Monday, November 17, 2014

King Of The Castle Needs To Learn To Appreciate His Queen

Dear Tazi:

I read your letter about housework and unmade beds on Twitter and I knew that I had to write to you!

I am a stay-at-home-mom of three wonderful, active teen and pre-teen boys. This description alone should tell you what my house looks like most days, which is why I work very hard to keep up with all of the housework! I sweep and mop the tile floors daily, and vacuum every other day. The bathroom gets disinfected every day and gets a thorough scrubbing twice a week. I do at least one load of laundry a day, and iron for at least half an hour each day just to keep up with everything. This is on top of meal planning/cooking, grocery shopping, bill paying, and taxiing my sons to their various sports practices and games. Yes, my life is hectic but I would not trade it for anything. The one change I would make is in my husband's attitude.

"Frank" works in construction, and comes home every day dirty from head to toe. He works hard, so it is expected that he will sweat; which in turn makes the dirt, dust, and other debris of his job stick to his skin and clothing. The soles of his work-boots are equally filthy. When he comes home, he refuses to take off his dirty clothes and shoes in the mudroom (and putting on one of the bathrobes provided) before entering the house, claiming that it is his "hard work that pays for this house" and that he "should be allowed to enter it as a King enters his castle". He usually goes on to say that he doesn't know what I do all day that I can't find the time to clean up "a little dirt" that might get tracked in when he enters.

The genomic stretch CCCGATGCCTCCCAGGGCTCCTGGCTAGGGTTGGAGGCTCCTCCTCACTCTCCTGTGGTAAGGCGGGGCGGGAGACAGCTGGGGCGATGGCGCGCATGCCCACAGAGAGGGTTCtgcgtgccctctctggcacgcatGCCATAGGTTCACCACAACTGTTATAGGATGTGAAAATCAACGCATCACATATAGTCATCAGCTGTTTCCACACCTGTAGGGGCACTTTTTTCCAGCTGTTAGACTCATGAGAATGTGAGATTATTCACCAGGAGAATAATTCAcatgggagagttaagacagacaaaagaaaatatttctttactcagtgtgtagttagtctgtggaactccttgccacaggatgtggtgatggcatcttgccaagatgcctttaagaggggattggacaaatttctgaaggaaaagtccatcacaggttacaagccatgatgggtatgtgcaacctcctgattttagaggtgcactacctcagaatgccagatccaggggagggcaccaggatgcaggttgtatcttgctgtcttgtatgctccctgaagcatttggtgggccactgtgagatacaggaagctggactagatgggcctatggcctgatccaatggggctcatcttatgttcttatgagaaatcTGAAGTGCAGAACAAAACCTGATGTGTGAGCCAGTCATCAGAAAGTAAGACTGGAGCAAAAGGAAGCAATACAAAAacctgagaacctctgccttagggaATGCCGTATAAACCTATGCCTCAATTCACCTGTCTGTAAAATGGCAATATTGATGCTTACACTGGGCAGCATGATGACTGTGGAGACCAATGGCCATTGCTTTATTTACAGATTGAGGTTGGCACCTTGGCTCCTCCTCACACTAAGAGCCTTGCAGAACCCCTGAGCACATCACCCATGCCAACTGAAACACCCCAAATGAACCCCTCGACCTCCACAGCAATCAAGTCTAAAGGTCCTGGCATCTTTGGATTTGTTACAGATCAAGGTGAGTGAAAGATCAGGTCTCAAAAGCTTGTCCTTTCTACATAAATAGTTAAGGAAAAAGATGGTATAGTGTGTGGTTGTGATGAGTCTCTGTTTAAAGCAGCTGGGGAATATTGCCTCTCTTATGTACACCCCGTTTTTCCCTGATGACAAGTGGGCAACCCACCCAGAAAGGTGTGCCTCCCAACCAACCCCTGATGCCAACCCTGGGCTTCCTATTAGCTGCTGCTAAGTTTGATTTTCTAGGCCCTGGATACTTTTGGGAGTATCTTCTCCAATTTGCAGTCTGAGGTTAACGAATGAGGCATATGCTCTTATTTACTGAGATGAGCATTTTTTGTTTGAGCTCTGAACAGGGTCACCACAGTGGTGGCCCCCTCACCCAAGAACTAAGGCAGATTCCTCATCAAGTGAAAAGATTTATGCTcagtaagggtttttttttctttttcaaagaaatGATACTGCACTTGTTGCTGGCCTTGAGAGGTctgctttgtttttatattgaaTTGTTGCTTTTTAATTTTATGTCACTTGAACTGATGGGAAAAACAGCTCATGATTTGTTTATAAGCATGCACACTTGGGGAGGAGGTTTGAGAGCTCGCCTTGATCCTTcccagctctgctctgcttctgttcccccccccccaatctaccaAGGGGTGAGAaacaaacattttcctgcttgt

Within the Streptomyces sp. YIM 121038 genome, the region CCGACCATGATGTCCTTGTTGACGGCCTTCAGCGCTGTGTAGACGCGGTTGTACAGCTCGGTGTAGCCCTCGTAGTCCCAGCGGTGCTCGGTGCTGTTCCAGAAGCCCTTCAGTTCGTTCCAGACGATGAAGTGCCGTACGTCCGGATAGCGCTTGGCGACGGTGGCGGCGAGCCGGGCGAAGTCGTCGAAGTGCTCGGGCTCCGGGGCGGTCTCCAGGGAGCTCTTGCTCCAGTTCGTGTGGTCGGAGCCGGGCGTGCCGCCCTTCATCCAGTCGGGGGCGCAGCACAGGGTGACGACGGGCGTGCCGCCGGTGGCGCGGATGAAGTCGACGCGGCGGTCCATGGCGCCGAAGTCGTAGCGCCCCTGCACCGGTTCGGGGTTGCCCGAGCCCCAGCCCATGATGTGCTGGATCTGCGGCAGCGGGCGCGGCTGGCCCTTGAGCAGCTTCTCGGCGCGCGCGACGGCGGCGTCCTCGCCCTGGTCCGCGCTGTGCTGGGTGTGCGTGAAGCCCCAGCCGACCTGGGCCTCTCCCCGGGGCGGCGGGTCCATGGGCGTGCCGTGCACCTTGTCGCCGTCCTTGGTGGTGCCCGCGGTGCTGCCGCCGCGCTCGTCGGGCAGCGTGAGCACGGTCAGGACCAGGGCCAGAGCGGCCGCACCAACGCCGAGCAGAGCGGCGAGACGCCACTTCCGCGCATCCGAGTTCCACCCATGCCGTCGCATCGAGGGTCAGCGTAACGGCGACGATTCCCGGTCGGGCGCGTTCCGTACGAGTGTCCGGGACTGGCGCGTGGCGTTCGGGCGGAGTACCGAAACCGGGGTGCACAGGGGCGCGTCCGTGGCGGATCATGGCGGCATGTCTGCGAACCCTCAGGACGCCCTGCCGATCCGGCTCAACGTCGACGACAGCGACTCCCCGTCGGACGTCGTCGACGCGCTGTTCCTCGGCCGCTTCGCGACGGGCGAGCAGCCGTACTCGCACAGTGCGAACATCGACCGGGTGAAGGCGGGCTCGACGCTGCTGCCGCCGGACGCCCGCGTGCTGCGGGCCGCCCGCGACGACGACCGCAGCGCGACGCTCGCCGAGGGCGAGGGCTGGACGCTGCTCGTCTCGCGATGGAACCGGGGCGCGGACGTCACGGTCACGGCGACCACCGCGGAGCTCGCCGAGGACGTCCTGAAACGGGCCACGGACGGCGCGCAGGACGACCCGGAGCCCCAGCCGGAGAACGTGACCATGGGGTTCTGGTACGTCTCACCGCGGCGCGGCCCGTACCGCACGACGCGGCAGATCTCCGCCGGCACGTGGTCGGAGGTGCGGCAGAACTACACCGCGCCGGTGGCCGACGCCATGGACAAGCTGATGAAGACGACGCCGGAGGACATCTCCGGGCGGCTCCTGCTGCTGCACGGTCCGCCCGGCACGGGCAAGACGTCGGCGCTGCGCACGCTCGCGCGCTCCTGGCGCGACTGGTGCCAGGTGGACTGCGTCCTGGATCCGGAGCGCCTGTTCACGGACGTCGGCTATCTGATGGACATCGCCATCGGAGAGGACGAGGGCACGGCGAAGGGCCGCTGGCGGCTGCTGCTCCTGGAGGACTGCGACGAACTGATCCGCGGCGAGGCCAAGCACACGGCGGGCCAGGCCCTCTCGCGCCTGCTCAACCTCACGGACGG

Tazi, he tracks in more than just "a little dirt". After he arrives home, there is a trail of it from the mudroom to the bedroom and then on to the bathroom where he showers. The house - that I spent a good part of the day keeping clean - looks like the Peanuts character PigPen just walked through it! All three of my sons know to take off their dirty shoes before walking in the house; and if their uniforms are muddy they take those off, too, and don a robe before entering. I did not have to do anything special to train them; they just realize that it is an exercise in common sense - and common courtesy - to take these few extra steps to respect all of my hard work. Do you have any ideas on how to get my husband to start towing this line?

Not A Scullery Maid

Dear Not A Scullery Maid:

Tell your husband that if he wishes to be treated like the "King" of the castle than he must learn to start respecting you as its Queen! Rather than lock him out of the house until he learns to follow the simple rule of leaving the dirt in the mudroom (which you could try, if all else fails), there is one thing that you could do: take a one week vacation from housework.

As difficult as this may be for you to do, a one week vacation from the cleaning, the laundry, the ironing, etc. will show your husband just what you do all day that he can't seem to notice. Tell your husband that while this is happening, you will be treating your self to the things you enjoy, but never have the time to do - like read a book, take a spa day, lunch with friends, visit your mother, or just take a nap in the middle of the day. Since you cannot completely abandon your family (your boys still need you), keep active with them by teaching them how to do a few simple chores, such as laundry and ironing and simple meal planning (trust me, their future wives will thank you!).

After a few days of this, your husband should start to notice that the cleanliness of the house (and his clothes) is deteriorating rather quickly. If he comments on this, remind him that you are on vacation but that you appreciate the fact that he is finally noticing what you do all day! If you would like, you can offer to end your vacation early if he promises to start using the mudroom for its designed purpose. Hopefully, this experiment will lead to a meaningful conversation between the two of you about appreciating the work that each of you do to keep your loving home running smoothly.


Ask Tazi! is ghostwritten by a human with a Bachelors of Arts in Communications. Tazi-Kat is not really a talking feline.

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